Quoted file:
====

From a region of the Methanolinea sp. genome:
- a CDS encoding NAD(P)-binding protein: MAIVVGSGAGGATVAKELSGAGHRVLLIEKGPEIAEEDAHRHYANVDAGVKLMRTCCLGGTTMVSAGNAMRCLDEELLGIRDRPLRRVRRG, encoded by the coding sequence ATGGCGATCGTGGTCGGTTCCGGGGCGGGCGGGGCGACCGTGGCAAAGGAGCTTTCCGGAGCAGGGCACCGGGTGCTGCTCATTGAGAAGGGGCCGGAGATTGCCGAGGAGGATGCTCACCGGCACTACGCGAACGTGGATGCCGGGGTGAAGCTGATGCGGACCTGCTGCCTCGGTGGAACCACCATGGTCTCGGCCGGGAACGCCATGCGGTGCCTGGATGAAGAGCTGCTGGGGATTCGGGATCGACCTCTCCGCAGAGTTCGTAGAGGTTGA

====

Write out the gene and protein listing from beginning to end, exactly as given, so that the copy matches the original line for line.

From a region of the Methanolinea sp. genome:
- a CDS encoding NAD(P)-binding protein: MAIVVGSGAGGATVAKELSGAGHRVLLIEKGPEIAEEDAHRHYANVDAGVKLMRTCCLGGTTMVSAGNAMRCLDEELLGIRDRPLRRVRRG, encoded by the coding sequence ATGGCGATCGTGGTCGGTTCCGGGGCGGGCGGGGCGACCGTGGCAAAGGAGCTTTCCGGAGCAGGGCACCGGGTGCTGCTCATTGAGAAGGGGCCGGAGATTGCCGAGGAGGATGCTCACCGGCACTACGCGAACGTGGATGCCGGGGTGAAGCTGATGCGGACCTGCTGCCTCGGTGGAACCACCATGGTCTCGGCCGGGAACGCCATGCGGTGCCTGGATGAAGAGCTGCTGGGGATTCGGGATCGACCTCTCCGCAGAGTTCGTAGAGGTTGA